The climb up the hill was a lot of fun and the wee slide hadn't put me off so I soon hit the summit where there were a few possible options for getting lost...

I bravely trusted my GPS and continued down the hill to Stanley Brook.  Then there was a short section of tar on the Motueka Valley Highway before I turned off onto Upper Stanley Brook Road.

Initially this took me through some farmland before finally starting to climb up through a Forestry Block where the road was much skinnier and rougher.

After a few ups and downs and probably (fuzzy memory) turns I came across a skidder site where they were loading up a logging truck.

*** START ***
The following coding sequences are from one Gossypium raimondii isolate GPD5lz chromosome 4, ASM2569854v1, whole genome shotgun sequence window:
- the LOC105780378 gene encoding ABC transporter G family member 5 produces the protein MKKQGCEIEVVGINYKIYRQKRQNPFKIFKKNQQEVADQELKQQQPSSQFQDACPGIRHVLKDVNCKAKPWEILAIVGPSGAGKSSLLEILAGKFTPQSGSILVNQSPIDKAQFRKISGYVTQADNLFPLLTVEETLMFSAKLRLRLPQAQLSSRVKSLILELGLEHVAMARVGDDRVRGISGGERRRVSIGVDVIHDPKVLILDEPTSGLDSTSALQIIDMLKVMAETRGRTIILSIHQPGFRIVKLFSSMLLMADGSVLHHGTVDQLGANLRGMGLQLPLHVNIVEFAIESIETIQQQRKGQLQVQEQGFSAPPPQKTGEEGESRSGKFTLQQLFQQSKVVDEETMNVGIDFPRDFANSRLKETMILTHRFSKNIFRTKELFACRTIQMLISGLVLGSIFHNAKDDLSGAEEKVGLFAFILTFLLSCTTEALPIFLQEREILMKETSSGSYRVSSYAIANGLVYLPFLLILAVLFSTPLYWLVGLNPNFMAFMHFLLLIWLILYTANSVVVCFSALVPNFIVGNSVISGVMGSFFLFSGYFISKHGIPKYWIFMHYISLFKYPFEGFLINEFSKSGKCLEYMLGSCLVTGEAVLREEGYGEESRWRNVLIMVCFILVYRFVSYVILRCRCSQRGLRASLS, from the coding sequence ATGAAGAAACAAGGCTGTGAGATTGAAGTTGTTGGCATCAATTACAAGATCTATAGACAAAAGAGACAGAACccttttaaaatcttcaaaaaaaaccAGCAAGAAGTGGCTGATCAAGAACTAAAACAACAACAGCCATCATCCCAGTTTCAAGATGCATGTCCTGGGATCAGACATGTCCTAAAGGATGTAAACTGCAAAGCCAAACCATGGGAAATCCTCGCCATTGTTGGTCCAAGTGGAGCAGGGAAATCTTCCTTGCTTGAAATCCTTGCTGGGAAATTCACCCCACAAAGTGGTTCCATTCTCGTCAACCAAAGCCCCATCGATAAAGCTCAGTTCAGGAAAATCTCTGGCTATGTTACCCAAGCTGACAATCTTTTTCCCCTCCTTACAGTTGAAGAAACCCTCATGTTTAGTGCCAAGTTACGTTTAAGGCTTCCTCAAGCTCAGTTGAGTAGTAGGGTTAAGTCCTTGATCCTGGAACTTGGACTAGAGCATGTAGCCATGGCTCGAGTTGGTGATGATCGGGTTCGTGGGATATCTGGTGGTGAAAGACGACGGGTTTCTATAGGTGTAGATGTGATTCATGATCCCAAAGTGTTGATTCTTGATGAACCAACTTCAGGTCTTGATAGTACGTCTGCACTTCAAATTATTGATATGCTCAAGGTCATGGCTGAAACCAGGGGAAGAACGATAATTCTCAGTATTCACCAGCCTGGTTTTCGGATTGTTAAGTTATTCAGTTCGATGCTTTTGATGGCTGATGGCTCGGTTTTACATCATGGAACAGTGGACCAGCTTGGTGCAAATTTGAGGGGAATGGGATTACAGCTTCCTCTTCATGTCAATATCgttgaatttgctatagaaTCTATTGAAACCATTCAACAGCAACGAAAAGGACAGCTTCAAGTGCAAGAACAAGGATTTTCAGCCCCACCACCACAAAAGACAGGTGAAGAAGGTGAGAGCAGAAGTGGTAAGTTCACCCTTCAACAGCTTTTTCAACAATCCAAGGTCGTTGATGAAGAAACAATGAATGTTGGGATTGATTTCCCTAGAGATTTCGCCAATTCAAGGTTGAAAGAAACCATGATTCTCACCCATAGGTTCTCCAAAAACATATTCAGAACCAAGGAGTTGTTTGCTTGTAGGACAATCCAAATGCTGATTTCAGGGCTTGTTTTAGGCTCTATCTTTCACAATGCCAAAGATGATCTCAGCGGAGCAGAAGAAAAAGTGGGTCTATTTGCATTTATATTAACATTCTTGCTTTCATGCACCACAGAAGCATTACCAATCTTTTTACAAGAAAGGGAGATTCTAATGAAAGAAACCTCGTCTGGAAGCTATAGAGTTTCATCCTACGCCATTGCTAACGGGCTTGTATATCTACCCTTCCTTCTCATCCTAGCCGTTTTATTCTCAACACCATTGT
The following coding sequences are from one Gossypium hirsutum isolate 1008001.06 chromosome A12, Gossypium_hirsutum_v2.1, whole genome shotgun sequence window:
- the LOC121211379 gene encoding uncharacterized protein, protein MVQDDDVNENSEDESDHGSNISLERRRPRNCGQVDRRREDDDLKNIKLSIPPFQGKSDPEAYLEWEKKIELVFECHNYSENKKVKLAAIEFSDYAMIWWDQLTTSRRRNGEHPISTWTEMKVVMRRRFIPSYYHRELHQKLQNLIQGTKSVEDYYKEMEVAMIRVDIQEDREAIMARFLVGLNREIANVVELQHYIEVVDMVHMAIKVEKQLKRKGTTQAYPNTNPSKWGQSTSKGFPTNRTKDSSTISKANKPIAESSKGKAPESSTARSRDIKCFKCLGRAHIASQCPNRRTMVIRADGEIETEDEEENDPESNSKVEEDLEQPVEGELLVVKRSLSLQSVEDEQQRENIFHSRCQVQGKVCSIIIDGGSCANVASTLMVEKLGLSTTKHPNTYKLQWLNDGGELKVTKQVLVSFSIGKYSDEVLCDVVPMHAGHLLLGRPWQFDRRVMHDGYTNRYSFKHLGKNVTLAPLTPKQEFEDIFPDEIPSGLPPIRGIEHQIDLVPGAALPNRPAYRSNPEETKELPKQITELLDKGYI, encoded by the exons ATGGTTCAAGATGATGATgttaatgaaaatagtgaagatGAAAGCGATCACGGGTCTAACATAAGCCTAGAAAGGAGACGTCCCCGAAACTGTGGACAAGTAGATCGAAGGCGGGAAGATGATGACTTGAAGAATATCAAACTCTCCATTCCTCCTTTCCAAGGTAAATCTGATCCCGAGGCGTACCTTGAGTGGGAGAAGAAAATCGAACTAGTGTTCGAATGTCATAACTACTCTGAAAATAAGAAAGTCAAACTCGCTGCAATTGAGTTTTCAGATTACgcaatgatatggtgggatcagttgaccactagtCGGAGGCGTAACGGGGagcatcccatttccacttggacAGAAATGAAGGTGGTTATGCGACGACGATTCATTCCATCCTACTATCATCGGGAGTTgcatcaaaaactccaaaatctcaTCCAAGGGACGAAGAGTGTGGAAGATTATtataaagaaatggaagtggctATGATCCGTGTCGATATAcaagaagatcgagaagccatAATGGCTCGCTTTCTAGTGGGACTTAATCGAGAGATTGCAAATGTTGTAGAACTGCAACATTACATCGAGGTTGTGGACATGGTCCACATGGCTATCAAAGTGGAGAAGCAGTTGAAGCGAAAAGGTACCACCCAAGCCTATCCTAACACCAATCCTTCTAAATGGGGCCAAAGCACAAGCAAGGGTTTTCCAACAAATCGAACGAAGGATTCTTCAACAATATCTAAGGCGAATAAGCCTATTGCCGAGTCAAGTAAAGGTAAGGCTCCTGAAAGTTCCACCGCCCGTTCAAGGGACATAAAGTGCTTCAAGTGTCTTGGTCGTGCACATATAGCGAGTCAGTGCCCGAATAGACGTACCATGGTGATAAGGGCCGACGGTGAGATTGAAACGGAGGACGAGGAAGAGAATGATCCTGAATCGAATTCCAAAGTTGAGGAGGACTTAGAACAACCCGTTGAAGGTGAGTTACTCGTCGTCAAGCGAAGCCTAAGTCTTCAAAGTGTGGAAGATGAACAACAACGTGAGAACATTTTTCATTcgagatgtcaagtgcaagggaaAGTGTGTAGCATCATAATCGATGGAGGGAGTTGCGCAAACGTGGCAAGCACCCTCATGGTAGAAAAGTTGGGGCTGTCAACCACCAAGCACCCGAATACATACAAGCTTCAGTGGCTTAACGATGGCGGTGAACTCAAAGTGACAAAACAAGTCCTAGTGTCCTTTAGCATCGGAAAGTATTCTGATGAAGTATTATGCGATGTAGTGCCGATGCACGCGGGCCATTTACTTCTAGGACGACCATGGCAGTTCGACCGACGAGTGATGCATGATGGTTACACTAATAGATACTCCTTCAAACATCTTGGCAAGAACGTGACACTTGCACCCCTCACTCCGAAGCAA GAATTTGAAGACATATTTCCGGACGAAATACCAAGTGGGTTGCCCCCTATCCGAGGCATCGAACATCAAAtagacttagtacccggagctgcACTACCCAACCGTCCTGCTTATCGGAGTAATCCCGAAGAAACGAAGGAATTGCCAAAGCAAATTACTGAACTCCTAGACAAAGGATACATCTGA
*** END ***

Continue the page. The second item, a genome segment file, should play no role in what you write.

Just pass the site I turned off again - still following that GPS route - but quickly ran into a locked gate.  This is where things started getting even more "interesting".  What I should have done was spin around and go back the way I came - while I still remembered the way.

But no, I had to try a different road and trust that the GPS would work it all out...great move...

What this kicked off was a world of pain.  With the GPS confidently telling me where to go, I got to explore increasingly more tricky and neglected logging tracks.  I could deal with the "bushes" growing in the middle of the road, the rocky bits, the dry fords/drains and even the odd fallen branch but eventually I came across a larger log across the road...

I managed to get the front wheel across the log ok but no amount of herbs and rocking of the bike would get the rear to climb up over the log - I was stuck.  And looking further up the track there was another roughly the same sized log across the track...